Hollywood Reviews - Stars, Deals, Reviews

Review: HANNIBAL Says Goodbye

I woke up at 4:39 this morning, thinking of Hannibal, the man, the series, and the serial killer, awash in blood and viscera. Through three seasons of Hannibal, Mads Mikkelsen has redefined the character created by novelist Thomas Harris. The... More »
By Peter Martin   
  

Review: NO ESCAPE Shows Us The Asia That Americans Should Be Afraid Of

Asia is terrifying. With its obscure languages, stifling humidity, tropical foliage, peculiar deities, dubious military regimes, weird food and proximity to historically hazardous war zones, American citizens would be insane to go near any part of it. The only Westerners... More »
By James Marsh   
  

Review: AMERICAN ULTRA, Ultra Violent Yet Ultra Forgettable

We've seen a lot of Americans at the movies in the past decade or so. American Beauty, American Sniper, American Gangster, American Movie, American Hardcore, American Pie - the list goes on and on. It's been a veritable melting pot... More »
By Jim Tudor   
  

Review: HITMAN: AGENT 47, An Action Movie With A Really Short Attention Span

Action fans are like alcoholics: we need our fix! Hitman: Agent 47 isn't up to the task. Granted, my opening words might sound like I'm minimizing the seriousness of alcoholism, and that's not my intention. But those of us who... More »
By Peter Martin   
  

Book Review: Piers Bizony's THE MAKING OF STANLEY KUBRICK'S 2001: A SPACE ODYSSEY

(My God, it's full of fold-outs...!) Last year, the German publishing house Taschen released an astonishing holy grail for fans of Stanley Kubrick's seminal science fiction film 2001: A Space Odyssey: a boxset which included four book volumes, enclosed in... More »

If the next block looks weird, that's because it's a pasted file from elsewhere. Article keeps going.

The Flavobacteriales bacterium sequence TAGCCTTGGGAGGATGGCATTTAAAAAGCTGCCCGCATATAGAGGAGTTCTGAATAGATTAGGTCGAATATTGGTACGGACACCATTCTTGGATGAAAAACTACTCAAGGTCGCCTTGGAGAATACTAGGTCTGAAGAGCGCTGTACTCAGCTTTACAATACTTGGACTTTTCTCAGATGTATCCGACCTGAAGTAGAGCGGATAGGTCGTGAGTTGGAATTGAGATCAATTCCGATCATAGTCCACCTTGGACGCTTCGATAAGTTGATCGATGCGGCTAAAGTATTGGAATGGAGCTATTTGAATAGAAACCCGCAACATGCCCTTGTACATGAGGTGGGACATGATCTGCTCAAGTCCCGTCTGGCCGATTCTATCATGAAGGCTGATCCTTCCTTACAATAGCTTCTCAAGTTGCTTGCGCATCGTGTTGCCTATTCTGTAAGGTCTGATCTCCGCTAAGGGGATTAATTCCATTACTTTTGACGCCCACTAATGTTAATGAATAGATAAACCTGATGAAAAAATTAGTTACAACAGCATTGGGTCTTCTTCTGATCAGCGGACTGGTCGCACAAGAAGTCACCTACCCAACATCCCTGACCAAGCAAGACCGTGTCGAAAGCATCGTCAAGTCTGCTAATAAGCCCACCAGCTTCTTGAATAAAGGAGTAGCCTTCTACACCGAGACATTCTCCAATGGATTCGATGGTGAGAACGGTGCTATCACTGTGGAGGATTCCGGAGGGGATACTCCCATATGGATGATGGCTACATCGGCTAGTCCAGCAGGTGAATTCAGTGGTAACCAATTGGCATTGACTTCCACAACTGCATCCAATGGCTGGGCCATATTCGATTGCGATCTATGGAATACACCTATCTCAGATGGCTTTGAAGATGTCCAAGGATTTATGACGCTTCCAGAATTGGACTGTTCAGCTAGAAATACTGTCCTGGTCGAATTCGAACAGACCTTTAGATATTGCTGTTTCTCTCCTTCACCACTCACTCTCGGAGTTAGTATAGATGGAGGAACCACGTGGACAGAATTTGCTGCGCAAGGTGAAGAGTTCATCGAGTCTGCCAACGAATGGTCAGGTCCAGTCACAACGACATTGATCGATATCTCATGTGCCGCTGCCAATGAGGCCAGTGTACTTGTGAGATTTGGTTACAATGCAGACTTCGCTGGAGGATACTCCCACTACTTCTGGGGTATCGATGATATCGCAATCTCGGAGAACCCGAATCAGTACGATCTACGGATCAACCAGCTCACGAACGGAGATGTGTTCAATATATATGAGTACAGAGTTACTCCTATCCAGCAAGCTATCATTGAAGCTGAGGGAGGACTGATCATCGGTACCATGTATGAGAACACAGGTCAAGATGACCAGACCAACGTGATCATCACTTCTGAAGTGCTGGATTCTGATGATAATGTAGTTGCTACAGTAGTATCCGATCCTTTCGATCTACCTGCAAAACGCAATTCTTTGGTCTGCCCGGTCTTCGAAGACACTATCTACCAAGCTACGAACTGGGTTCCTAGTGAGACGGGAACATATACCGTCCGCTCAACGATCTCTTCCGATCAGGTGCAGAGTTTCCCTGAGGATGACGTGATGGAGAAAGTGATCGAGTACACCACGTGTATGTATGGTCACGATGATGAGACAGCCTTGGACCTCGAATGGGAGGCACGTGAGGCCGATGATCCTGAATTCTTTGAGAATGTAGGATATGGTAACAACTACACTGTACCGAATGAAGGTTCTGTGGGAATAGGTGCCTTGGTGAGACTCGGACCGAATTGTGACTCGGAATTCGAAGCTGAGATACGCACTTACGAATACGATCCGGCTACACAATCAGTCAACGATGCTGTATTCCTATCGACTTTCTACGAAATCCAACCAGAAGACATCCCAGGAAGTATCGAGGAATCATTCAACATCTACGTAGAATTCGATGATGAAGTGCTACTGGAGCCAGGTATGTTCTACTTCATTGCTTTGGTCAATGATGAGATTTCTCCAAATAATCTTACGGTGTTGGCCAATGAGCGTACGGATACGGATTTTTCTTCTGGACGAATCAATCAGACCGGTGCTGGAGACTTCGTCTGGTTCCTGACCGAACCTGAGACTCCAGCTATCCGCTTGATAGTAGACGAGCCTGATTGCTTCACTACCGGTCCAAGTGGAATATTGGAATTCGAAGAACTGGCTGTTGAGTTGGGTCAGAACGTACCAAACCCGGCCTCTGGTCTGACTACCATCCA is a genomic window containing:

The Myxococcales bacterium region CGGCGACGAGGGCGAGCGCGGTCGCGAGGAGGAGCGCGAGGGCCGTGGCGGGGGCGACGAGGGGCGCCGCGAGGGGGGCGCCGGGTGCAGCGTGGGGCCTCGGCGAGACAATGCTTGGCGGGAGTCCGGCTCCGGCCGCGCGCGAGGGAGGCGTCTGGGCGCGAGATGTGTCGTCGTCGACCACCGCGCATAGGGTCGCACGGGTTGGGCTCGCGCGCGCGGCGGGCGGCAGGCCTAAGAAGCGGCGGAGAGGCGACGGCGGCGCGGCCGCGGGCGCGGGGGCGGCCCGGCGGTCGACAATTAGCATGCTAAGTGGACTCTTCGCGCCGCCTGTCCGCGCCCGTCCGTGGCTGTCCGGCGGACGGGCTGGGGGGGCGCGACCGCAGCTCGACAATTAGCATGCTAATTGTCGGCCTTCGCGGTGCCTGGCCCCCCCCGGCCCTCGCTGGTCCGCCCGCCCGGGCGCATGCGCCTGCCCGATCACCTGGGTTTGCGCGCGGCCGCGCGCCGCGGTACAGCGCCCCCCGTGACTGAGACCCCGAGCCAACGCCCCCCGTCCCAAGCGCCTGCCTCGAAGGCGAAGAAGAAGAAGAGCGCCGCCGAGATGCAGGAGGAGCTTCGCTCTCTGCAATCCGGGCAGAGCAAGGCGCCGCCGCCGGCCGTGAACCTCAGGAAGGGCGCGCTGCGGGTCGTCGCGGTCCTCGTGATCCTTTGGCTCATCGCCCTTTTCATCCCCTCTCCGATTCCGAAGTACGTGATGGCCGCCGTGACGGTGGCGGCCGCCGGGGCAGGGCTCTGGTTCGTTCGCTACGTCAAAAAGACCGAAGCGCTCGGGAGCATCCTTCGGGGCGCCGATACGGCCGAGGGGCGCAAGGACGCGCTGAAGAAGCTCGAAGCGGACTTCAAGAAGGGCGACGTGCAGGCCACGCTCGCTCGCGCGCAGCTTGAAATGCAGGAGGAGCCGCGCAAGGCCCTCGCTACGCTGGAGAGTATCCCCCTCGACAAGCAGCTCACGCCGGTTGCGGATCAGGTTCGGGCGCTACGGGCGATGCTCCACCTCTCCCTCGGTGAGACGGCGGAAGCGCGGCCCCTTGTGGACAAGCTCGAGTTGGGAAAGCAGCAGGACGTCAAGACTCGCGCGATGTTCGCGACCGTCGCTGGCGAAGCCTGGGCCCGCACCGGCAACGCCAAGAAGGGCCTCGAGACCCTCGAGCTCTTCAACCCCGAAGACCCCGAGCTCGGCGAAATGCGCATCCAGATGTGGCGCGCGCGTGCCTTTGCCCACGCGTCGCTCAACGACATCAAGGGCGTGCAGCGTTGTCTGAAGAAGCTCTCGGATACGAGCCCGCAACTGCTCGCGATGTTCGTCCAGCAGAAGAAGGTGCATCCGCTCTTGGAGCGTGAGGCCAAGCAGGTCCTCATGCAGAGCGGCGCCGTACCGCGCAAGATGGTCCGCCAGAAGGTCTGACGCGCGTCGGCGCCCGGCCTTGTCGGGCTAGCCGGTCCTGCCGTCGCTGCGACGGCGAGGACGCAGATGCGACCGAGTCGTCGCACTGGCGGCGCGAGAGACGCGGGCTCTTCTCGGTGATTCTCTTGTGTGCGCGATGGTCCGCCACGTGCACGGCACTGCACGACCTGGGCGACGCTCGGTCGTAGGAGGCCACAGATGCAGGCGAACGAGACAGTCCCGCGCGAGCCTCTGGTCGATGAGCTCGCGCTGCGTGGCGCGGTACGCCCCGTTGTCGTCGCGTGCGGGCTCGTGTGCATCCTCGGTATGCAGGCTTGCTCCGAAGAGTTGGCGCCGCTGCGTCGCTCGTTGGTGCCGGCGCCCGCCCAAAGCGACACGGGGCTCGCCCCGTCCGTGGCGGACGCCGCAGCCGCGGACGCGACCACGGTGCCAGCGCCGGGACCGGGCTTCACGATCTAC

By Ard Vijn   
  

Review: THE MAN FROM U.N.C.L.E. Targets Style Over Spying

For its big screen reboot of the classic 60s spy series, Warner Brothers is hoping Guy Ritchie can replicate the success of their earlier Sherlock Holmes adaptations, again favouring witty banter and period detail over the material's more action-oriented elements.... More »
By James Marsh   
  

Review: STRAIGHT OUTTA COMPTON, An Artful And Entertaining Musical Biopic

"You are now about to witness the strength of street knowledge." So begins the title track of NWA's seminal 1988 album Straight Outta Compton, a hip-hop landmark that almost single-handedly changed the direction of the art form. The making of... More »
  

Review: FANTASTIC FOUR Reboot Made From Unstable Molecules

Sigh. I guess it's clobberin' time... Not to spoil anything, but at the end of 20th Century Fox's latest reboot of the Fantastic Four, we're left with a giant crater. In more ways than one. The pop culture desolation remaining in... More »
By Jim Tudor   
  

Review: RICKI AND THE FLASH, Even Meryl Streep Can't Do Everything

As an actress, Meryl Streep can do just about anything. Too bad she can't rescue a movie that doesn't know whether it's a routine dysfunctional family comedy-drama or a portrait of a musician coming to terms with the failure of... More »
By Peter Martin   
  

Blu-ray Review: THE FANTASTIC FILMS OF RAY HARRYHAUSEN

Visual special effects have evolved enormously over the years. In this day and age, it would seem that nothing is impossible in the movies. Animals, aliens, robots, machines and monsters could all be made to interact seamlessly with humans and... More »